Rivers present a constant challenge because four out of five of our rivers in England and Wales fail to meet good ecological standards, although my noble friend Lord Lee pointed out the importance of the improvements. I was grateful to the noble Lord, Lord Robathan, for his comments on marine pollution and for mentioning several campaigns on it. I also mention the work done by Sky News, which has run a long-standing campaign on plastic pollution in the sea…
Baroness Jones of Whitchurch (Lab): …The right reverend Prelate referred to the Government’s clean growth strategy, which indeed sets some lofty ambitions to deliver a low-carbon economy and an improved natural environment, including by tackling pollution. But as he pointed out, it is already failing to deliver on its own climate change targets, and this new strategy is woefully short on measurable targets for the short term, which is what we need and which are vital to address the issues before us today. Perhaps the Minister can update us on progress on meeting those targets.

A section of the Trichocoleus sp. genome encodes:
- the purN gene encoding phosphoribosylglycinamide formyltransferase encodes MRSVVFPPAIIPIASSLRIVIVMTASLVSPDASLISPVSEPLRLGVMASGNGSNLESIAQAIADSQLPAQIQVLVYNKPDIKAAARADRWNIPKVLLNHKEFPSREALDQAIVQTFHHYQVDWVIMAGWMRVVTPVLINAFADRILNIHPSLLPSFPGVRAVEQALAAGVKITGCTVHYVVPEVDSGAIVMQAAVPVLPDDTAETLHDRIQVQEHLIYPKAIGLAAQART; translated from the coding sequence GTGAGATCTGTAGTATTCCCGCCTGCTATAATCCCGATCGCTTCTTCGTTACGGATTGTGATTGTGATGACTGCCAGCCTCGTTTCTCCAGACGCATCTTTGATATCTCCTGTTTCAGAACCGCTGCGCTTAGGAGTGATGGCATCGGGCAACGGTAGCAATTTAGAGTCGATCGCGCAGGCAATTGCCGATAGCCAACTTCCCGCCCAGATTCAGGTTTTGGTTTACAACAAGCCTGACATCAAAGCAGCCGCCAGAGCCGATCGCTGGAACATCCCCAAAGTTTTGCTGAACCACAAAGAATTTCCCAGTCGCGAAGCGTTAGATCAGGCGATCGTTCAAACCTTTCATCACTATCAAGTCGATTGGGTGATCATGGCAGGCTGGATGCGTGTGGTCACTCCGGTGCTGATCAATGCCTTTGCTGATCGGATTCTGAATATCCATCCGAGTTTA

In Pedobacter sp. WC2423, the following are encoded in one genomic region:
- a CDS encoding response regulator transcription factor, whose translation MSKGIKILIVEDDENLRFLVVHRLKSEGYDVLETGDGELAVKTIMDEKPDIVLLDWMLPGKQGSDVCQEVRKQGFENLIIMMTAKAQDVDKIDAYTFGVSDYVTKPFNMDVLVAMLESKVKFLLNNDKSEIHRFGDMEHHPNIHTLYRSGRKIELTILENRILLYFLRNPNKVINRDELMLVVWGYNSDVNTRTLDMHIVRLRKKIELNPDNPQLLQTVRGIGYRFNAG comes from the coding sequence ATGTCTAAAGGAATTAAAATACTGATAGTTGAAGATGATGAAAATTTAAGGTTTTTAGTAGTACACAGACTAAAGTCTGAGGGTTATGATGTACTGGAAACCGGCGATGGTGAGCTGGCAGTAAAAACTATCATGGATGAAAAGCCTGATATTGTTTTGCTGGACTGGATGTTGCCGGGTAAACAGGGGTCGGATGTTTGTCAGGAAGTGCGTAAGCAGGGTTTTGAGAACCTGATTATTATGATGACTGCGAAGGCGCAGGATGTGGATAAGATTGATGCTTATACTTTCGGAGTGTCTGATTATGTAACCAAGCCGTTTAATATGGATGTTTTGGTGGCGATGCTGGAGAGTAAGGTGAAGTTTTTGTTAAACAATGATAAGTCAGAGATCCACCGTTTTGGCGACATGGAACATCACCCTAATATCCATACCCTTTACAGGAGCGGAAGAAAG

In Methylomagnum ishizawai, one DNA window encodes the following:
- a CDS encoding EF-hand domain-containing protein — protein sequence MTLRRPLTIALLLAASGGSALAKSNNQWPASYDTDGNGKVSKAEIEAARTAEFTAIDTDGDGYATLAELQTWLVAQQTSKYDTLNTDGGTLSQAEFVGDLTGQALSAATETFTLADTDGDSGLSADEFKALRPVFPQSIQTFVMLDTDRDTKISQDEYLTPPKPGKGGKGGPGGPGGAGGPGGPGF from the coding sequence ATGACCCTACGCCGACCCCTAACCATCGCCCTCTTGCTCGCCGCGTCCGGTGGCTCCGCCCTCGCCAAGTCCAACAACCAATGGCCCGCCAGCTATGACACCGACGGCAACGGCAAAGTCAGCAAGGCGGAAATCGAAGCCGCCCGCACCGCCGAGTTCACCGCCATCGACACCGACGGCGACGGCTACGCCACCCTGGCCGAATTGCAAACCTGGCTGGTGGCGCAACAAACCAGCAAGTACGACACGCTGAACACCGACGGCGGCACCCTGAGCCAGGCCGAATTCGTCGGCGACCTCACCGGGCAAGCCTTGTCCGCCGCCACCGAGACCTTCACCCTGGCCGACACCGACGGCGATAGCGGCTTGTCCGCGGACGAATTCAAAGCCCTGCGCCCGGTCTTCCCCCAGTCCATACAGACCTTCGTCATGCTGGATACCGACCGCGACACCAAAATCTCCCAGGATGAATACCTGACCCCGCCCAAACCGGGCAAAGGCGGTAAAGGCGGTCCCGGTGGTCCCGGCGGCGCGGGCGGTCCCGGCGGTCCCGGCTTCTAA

Meanwhile, the issue of air pollution needs national leadership now. Thankfully, Sadiq Khan has stepped into the vacuum, and other mayors are following suit. But the Government’s overall plan to pass the problem down to local authorities is simply not working. The latest government statistics show that the number of local authorities missing air quality targets reached a seven-year high last year: 278 of the 391 councils are now declared to have air quality objectives which are not being met. This is up from 258 in 2010….
Baroness Miller of Chilthorne Domer: I am also very grateful to the right reverend Prelate for telling us about ozone gardens, which I had certainly never heard of. I particularly thank my noble friend Lord Lee of Trafford for the very vivid picture he painted of what a clean river means, not only in aesthetic terms but in economic and recreational terms.